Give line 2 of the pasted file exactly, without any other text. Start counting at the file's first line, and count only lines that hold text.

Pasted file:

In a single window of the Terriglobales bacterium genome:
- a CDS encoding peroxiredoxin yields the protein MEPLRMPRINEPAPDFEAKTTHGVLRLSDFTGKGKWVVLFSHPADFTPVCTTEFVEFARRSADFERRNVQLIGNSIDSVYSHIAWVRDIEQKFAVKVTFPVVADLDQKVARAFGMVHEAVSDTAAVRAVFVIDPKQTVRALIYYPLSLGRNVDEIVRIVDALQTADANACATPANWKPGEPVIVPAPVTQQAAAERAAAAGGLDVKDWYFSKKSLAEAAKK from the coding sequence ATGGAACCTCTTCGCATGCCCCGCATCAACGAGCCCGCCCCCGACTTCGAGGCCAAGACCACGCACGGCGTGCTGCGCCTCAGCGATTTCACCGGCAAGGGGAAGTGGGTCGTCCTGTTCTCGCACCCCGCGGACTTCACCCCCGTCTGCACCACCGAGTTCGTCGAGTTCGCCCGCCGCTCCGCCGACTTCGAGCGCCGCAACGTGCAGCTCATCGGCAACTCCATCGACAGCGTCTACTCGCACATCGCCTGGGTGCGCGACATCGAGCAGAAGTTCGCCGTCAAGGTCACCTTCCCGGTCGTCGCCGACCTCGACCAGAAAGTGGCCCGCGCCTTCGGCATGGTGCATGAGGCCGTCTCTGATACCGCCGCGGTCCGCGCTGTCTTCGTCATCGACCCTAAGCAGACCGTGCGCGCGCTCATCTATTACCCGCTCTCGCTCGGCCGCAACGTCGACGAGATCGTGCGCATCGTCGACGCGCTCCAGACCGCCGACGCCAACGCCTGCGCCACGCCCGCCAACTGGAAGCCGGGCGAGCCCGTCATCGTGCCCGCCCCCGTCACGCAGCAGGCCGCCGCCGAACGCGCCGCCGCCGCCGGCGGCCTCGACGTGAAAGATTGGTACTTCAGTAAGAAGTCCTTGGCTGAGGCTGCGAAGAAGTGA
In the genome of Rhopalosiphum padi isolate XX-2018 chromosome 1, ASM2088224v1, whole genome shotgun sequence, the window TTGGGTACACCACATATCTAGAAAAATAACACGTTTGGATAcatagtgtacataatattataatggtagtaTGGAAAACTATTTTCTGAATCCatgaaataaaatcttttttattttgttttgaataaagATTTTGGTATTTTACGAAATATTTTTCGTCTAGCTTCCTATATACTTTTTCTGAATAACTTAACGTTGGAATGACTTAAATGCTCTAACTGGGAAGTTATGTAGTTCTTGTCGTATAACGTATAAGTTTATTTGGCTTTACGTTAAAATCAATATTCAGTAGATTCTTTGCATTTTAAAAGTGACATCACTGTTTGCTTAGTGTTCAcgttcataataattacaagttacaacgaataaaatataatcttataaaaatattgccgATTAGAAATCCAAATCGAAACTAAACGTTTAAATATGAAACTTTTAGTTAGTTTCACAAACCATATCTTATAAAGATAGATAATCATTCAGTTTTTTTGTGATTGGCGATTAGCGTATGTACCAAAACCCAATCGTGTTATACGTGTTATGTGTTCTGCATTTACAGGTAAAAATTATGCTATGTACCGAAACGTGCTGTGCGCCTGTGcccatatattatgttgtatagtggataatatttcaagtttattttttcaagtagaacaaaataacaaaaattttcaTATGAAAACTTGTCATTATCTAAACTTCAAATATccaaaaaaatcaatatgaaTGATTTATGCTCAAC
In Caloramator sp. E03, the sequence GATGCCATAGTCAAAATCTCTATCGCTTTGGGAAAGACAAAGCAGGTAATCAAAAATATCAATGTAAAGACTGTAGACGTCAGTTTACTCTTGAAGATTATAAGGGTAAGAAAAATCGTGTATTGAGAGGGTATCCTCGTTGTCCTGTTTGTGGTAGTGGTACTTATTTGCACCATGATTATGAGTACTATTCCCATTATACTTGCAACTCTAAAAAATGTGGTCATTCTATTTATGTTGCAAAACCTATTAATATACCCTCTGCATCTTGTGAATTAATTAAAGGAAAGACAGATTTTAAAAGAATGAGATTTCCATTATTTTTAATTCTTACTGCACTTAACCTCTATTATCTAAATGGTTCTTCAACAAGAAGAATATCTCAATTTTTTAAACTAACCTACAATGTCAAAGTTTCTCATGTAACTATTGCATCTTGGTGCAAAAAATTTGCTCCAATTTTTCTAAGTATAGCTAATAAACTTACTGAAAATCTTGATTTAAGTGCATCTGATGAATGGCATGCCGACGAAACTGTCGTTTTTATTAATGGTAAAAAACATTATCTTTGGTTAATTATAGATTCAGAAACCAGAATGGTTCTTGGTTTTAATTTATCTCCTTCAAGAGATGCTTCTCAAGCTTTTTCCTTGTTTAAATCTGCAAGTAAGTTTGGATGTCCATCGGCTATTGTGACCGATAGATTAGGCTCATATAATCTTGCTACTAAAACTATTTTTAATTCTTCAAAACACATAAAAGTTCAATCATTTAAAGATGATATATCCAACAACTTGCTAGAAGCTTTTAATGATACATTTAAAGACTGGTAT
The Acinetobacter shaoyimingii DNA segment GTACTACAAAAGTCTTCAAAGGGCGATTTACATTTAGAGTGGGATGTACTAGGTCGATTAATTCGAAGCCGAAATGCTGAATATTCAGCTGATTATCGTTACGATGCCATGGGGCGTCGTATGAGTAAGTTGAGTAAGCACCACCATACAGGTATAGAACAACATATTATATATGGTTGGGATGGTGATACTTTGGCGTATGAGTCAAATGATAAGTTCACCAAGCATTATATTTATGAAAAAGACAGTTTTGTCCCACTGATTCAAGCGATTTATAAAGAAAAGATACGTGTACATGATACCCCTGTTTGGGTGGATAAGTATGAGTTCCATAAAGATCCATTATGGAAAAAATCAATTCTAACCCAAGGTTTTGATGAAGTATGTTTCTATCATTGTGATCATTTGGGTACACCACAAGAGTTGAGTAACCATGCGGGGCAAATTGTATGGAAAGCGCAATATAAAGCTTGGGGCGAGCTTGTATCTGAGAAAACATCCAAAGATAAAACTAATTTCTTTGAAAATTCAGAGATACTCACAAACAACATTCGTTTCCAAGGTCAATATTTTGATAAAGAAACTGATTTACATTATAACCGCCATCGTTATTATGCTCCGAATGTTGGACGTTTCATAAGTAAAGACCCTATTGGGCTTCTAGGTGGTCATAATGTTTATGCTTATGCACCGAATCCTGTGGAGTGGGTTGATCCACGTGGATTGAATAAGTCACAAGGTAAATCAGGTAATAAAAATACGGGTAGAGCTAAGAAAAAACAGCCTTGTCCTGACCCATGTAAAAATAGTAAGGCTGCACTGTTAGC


- a CDS encoding peroxiredoxin yields the protein MEPLRMPRINEPAPDFEAKTTHGVLRLSDFTGKGKWVVLFSHPADFTPVCTTEFVEFARRSADFERRNVQLIGNSIDSVYSHIAWVRDIEQKFAVKVTFPVVADLDQKVARAFGMVHEAVSDTAAVRAVFVIDPKQTVRALIYYPLSLGRNVDEIVRIVDALQTADANACATPANWKPGEPVIVPAPVTQQAAAERAAAAGGLDVKDWYFSKKSLAEAAKK from the coding sequence ATGGAACCTCTTCGCATGCCCCGCATCAACGAGCCCGCCCCCGACTTCGAGGCCAAGACCACGCACGGCGTGCTGCGCCTCAGCGATTTCACCGGCAAGGGGAAGTGGGTCGTCCTGTTCTCGCACCCCGCGGACTTCACCCCCGTCTGCACCACCGAGTTCGTCGAGTTCGCCCGCCGCTCCGCCGACTTCGAGCGCCGCAACGTGCAGCTCATCGGCAACTCCATCGACAGCGTCTACTCGCACATCGCCTGGGTGCGCGACATCGAGCAGAAGTTCGCCGTCAAGGTCACCTTCCCGGTCGTCGCCGACCTCGACCAGAAAGTGGCCCGCGCCTTCGGCATGGTGCATGAGGCCGTCTCTGATACCGCCGCGGTCCGCGCTGTCTTCGTCATCGACCCTAAGCAGACCGTGCGCGCGCTCATCTATTACCCGCTCTCGCTCGGCCGCAACGTCGACGAGATCGTGCGCATCGTCGACGCGCTCCAGACCGCCGACGCCAACGCCTGCGCCACGCCCGCCAACTGGAAGCCGGGCGAGCCCGTCATCGTGCCCGCCCCCGTCACGCAGCAGGCCGCCGCCGAACGCGCCGCCGCCGCCGGCGGCCTCGACGTGAAAGATTGGTACTTCAGTAAGAAGTCCTTGGCTGAGGCTGCGAAGAAGTGA